New measles cases in Michigan mean get that vaccination

So, how serious does the threat of measles have to be to prompt people to get their children vaccinated?

Because Michigan health officials again have sounded the alarm about the disease, which quite frankly should have become an afterthought a long time ago.

From 2001 to 2012, the United States averaged 60 cases of measles a year. That was for the entire country.

But as happens when something is so out of sight, out of mind, people grew lax about getting vaccinated against the disease.

This year, Michigan has confirmed 15 cases of measles as of Friday, the highest level the state has seen since 1994, when 26 cases were reported, according to the Michigan Department of Health and Human Services.

That’s after the number of measles cases number of U.S. cases almost doubled to 118 in 2017, including two in Michigan.

The Oakland County Health Division recently said two county residents with the disease arrived Oct. 23 on a flight at Detroit Metropolitan Airport in Romulus.

It points up how measles can manage to be a threat, even in areas that might not seem vulnerable. Again, reason to have that shot.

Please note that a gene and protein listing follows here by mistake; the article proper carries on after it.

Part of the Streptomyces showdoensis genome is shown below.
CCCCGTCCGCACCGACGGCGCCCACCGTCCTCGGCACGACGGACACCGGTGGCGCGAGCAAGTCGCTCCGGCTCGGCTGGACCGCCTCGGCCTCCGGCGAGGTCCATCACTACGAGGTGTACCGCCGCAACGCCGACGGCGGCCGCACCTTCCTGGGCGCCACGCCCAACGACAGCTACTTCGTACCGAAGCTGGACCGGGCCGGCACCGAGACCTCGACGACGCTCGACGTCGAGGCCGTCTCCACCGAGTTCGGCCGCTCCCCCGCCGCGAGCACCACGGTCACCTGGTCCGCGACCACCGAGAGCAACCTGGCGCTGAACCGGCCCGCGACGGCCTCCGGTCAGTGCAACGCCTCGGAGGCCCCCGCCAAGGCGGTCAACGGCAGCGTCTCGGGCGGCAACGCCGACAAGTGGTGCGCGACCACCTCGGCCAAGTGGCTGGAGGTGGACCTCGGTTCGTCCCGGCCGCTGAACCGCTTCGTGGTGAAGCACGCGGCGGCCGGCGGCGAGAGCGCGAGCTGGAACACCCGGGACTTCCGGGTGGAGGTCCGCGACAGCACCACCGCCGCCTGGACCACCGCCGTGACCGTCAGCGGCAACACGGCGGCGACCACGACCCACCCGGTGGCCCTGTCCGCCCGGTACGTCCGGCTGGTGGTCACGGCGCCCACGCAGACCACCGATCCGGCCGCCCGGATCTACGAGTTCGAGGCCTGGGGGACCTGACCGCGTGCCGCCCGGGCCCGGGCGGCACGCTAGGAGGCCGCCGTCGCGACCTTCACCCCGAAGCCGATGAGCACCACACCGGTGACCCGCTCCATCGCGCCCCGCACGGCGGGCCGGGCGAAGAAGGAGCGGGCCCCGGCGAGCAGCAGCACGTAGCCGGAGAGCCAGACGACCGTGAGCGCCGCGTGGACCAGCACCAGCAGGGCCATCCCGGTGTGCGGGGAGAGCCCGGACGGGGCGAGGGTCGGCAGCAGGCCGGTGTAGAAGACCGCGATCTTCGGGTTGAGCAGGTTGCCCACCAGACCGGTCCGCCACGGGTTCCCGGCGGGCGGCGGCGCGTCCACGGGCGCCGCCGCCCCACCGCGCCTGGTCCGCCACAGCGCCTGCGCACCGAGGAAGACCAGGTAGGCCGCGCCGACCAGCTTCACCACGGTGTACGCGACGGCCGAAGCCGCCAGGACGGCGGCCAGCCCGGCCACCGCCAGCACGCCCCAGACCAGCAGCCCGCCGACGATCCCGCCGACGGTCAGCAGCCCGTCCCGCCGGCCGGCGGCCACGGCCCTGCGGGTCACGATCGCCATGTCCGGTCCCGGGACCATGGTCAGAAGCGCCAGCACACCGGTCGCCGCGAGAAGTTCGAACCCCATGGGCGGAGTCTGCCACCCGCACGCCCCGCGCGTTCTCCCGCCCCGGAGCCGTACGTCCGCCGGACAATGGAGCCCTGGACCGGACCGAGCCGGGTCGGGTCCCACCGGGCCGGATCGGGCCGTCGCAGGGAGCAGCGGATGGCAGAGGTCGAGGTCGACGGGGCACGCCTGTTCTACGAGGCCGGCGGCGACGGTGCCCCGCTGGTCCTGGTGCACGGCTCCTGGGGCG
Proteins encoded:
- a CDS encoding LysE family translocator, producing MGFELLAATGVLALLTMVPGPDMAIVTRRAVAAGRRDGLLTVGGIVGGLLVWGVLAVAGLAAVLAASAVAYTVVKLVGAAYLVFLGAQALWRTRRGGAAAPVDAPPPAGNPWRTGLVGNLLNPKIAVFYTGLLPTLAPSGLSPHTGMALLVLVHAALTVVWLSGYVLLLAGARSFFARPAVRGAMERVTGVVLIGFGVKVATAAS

Measles is a preventable respiratory infection that can result in hospitalization, pneumonia, encephalitis and death. The illness has a 10- to 12-day incubation period and initially presents with a high fever, red eyes, cough, runny nose, and is followed by a red, raised body rash starting on the head and face that then spreads to the rest of the body. Measles patients often experience eye pain and sensitivity to light. Cases can be contagious a few days before the rash appears, which increases the possibility of unknowingly exposing others.

Successful prevention and control of measles requires high levels of immunity in all communities.

The measles vaccine is highly effective and very safe. Adults who do not have evidence of immunity against measles should get at least one dose of the vaccine.

The first of two routine childhood measles vaccine doses is given at 12 months of age. A second vaccine dose is given before the start of kindergarten.

Measles has been a relatively rare disease in the United States since the vaccine was included in routine childhood immunization since the 1960s. From 2001 to 2012, the average number of measles cases reported nationally per year was about 60.

However, measles continues to be common in other countries.

To help parents protect their children, MDHHS has partnered with the Franny Strong Foundation on the I Vaccinate campaign, which provides facts for parents to make informed decisions about vaccinations. For more information, go online to